Grave robbery is the offense of removing a body or artifacts from a grave. The penalties can be civil or criminal, and state laws vary significantly. Grave robbery often becomes a political issue when archaeologists dig up artifacts from ancient people. Native American groups in the United States have fought to have their grave sites respected, and the law on this particular variety of grave robbery is often unclear.
Necrophilia, or the obsession with and sexual attraction to corpses, is perhaps the most disturbing reason people rob graves. Nine states in the United States do not have laws against necrophilia. This gained national media coverage in 2006 when three men attempted to have sex with a corpse they dug up in Wyoming. Altough police wanted to charge them with third-degree sexual assault, there were no laws at the time prohibiting necrophilia. In states that do have laws against necrophilia, the crime is often viewed as a kind of sexual assault, punishable by time in prison.
Corpse theft is the act of removing a corpse from its grave. People may steal corpses for a variety of reasons, including youthful pranks, interest in dead bodies, necrophilia and scientific experimentation. Most states have laws against corpse theft and treat it as a felony or misdemeanor. It is also a civil offense. The family members of the deceased may sue under a variety of statutes, most frequently intentional infliction of emotional distress.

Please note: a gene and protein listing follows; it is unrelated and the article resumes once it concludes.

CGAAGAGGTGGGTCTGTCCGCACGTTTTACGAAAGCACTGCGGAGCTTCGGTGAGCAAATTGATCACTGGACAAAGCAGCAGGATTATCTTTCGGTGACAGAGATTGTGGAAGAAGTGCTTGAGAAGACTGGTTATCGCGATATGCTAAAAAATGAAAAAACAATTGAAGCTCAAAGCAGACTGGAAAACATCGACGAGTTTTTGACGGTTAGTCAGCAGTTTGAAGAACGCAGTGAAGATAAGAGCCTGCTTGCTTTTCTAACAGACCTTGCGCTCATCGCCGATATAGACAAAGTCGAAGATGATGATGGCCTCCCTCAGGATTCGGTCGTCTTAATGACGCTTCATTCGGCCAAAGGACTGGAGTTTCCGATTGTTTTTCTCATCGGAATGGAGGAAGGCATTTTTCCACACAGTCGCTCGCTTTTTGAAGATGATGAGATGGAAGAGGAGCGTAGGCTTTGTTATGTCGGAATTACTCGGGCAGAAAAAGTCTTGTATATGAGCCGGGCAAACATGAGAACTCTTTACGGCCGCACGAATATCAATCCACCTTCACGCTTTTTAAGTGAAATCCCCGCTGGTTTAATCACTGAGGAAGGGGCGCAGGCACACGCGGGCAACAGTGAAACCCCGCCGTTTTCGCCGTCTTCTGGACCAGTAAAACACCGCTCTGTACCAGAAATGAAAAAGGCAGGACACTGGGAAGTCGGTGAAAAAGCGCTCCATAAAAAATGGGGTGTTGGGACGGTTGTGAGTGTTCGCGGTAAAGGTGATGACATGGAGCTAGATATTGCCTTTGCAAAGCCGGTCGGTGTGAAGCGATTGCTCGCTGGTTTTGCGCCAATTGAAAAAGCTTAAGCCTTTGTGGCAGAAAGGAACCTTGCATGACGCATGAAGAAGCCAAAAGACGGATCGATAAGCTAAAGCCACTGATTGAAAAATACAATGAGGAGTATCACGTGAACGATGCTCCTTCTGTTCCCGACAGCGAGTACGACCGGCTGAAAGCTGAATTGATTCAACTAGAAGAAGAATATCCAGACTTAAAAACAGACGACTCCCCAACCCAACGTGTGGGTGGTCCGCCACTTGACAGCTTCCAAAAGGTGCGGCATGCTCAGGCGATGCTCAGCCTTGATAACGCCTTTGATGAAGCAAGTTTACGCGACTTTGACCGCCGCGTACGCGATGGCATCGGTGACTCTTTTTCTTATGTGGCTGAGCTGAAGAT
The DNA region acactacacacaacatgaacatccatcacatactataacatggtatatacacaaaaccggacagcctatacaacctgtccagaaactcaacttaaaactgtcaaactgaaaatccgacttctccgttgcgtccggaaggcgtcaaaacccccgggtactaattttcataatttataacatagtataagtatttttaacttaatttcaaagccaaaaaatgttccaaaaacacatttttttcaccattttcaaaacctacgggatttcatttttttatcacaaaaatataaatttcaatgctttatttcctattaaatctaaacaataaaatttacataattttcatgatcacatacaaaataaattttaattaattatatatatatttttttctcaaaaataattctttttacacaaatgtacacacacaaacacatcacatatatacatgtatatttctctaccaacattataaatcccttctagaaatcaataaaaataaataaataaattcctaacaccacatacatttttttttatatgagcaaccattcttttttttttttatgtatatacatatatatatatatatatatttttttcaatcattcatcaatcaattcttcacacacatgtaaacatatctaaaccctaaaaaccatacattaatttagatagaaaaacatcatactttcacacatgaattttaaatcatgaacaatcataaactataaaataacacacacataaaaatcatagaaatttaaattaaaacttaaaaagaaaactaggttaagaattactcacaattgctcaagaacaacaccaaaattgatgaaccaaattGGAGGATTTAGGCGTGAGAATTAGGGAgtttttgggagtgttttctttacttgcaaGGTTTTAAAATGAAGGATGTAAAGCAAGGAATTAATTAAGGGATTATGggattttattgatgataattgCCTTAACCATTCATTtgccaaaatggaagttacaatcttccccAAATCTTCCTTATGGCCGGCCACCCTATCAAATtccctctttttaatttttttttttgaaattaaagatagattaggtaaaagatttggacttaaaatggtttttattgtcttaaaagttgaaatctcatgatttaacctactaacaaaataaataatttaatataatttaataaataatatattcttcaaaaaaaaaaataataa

Grave robbery is the crime of removing valuables from a person's grave. Most states treat grave robbery as its own offense, although some states incorporate grave robbery into other robbery statutes. Texas, for example, defines felony theft as the act of stealing more than $1,500 worth of goods from a person, corpse or grave. The offense is punishable by time in jail. Family members of the deceased may also institute a civil action to recoup the value of the stolen property or to punish the perpetrator for committing a tort.
Archaeologists frequently participate in digs to recover artifacts to learn about past societies. They have come under heavy fire for exhuming artifacts of certain peoples, particularly Native Americans in the United States. The Native American Graves Protection and Repatriation Act, a federal law passed in 1990, extends grave protection to Native Americans' ancestors. Agencies that receive federal funding, including educational institutions, must return cultural artifacts, graves and even bodies to the Native American tribes to whom they belong. Knowing violation of this law results in loss of federal funding, civil lawsuits and in rare cases, criminal charges.